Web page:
My “Home-Made” Evaluation Tools to Avoid Gender (and Equity) Blindness by Sara Vaca

Hey there! I’m Sara Vaca (evaluation consultant) and here is my monthly Saturday post. I want to share how I try to introduce Gender perspective in every evaluation (regardless of the Terms of Reference (ToRs) mentioning it or not).

Lessons Learned: I heard during my Masters in Evaluation that many evaluations are gender-blind, and that term got stuck in my head as something I would definitely try to avoid. But how? After having conducted numerous evaluations, here are the practical tools I use for now:

Hot Tip: Always introduce Gender and Equity as evaluation criteria. Even if it is not in the ToRs, or the other criteria include some gender questions, I suggest we make it a stand-out one, to make sure we honor it properly and we talk about it in at least a very specific section of the report. Clients have never said no, quite the opposite.

I start the evaluation, and the questions about Gender and Equity help me consistently ask about these issues (usually details about how the programme was differently responding to and affecting different groups – women, men, children, displaced or host populations, rural or urban, different ethnicities, religions, wealth groups, sexual orientation, abilities, etc.), mainstreamed in every method and with all the stakeholders.

Cool Trick: Then I use the only gender-specific tool I had used so far was what I called Gender Analysis, where I gather all the data collected and I summarize and analyze how the crisis (or the programme) differently affected women (and girls) and men (and boys). Here are examples:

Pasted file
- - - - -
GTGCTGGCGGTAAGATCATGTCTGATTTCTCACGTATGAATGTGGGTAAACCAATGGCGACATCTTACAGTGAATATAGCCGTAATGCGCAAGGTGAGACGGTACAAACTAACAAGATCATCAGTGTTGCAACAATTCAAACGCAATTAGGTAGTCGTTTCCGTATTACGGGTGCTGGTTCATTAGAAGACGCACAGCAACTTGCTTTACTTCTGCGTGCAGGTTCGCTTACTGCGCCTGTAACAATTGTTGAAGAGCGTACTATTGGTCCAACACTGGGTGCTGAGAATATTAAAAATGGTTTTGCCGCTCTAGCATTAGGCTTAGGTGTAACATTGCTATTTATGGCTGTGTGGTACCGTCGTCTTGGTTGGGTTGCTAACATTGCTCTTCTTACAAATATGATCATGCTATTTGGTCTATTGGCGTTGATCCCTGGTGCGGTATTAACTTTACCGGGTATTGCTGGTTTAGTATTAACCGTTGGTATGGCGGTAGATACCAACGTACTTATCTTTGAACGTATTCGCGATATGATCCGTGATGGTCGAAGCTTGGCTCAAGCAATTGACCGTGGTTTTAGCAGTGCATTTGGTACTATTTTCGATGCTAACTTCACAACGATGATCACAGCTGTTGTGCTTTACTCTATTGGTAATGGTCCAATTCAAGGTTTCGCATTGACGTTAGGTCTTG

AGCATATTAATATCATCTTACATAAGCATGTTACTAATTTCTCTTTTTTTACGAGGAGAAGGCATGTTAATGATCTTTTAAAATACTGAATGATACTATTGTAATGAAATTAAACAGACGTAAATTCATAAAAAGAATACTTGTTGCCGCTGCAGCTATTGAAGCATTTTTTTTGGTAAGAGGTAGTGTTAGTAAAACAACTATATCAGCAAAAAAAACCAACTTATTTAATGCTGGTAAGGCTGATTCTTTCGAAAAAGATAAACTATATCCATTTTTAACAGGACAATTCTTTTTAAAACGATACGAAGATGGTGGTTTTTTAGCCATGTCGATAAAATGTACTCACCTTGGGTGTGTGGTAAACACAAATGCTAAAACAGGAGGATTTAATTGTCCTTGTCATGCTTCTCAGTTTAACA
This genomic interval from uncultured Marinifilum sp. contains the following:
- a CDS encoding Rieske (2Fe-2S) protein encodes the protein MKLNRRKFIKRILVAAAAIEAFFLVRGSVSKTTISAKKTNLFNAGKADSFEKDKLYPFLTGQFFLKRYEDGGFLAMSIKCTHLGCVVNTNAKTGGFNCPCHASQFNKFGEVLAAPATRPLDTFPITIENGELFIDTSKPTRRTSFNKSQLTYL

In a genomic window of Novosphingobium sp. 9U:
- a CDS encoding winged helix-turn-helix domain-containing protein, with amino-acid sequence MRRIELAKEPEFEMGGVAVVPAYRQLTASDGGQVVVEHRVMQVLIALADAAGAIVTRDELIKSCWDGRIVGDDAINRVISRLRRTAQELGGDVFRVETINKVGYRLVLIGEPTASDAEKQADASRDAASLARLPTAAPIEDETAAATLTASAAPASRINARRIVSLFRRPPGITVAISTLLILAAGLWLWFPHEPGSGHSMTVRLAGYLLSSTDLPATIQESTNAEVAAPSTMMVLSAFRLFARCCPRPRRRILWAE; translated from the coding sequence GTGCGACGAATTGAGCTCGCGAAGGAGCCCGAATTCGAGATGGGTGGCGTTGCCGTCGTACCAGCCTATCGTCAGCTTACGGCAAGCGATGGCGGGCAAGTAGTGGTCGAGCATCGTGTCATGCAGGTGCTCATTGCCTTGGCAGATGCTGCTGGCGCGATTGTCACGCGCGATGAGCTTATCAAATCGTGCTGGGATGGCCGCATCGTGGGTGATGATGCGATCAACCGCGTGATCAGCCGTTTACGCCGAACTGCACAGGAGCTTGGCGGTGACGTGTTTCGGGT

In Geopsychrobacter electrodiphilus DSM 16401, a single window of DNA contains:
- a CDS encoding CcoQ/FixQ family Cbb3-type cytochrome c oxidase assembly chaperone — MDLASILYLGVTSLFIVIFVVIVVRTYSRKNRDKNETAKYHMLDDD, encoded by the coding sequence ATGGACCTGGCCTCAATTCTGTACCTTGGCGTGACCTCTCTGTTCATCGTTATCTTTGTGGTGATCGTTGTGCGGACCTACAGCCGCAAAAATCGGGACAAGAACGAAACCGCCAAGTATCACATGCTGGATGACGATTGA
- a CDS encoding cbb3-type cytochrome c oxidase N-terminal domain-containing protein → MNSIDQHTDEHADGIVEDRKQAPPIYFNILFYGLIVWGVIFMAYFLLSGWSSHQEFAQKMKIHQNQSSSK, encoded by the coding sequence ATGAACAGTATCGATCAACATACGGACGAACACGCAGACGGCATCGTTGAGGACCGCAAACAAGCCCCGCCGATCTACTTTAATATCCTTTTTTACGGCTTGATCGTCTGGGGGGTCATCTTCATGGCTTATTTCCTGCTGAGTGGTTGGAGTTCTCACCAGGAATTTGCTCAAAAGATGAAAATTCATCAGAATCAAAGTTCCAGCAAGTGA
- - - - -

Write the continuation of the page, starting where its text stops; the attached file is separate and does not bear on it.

Analysis of how men and women are affected by the decentralization
of Mother to Child HIV transmission prevention services in Equatorial Guinea

Gender analysis of Livelihoods projects in rural Iraq

Rad Resource: But it has always felt like a rudimentary approach, and I want to upgrade my Gender skillsets. So I was excited to see the new UN Women’s manual: Inclusive Systemic Evaluation for Gender equality, Environments and Marginalized voices (ISE4GEMs): A new approach for the SDG era.

I have not finished exploring it, but I have made this infographic summarizing some extra tools and frameworks:

(Here complete).

Lessons Learned:  Going through this very useful tool, I realized 3 things:

  1. The only tool I use (my so-called Gender analysis) is an adaptation of the first framework in the manual.
  2. The other tools, though interesting, seem to be more focused on situation analysis and identifying root problems than to serve as data collection or data analysis methods.
  3. One challenge for me is how to introduce out of the scope issues like inequity root causes into discussions without generating awkward situations (or worse, losing my contracts!). In my long-ish term goal of becoming a feminist evaluator who tries to use evaluation as a transformational tool instead of just technical, I’m still in search of practical tools or ways to contribute make my evaluations more impactful.

Comments, ideas and tips are always welcome :-).

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19 thoughts on “My “Home-Made” Evaluation Tools to Avoid Gender (and Equity) Blindness by Sara Vaca”

  1. Hi Sara,

    I am currently a student at Queen’s University doing my Master of Education and I am in the process of completing a course in evaluation. This is my first foray into the world of evaluation.
    I wanted to thank you for your article on evaluation tools as I hadn’t thought about these biases and stereotypes which can ultimately affect a program outcome. I think we are so conscious now with not offending people that we may forget that different perspectives might be affecting the outcome of a program. It’s important to look at our evaluation from all angles as to understand how different parts of a program might be affecting different people, or on the flip side how different people affect parts of a program.

    Thanks again!

    1. I wonder with how the world is today in 2021 if you might choose to involve other genders or identifiers in your evaluations?

      Is it also possible, when evaluating a program, to use a similar tool to avoid racial biases?

      Thanks again,

  2. Dear Sara,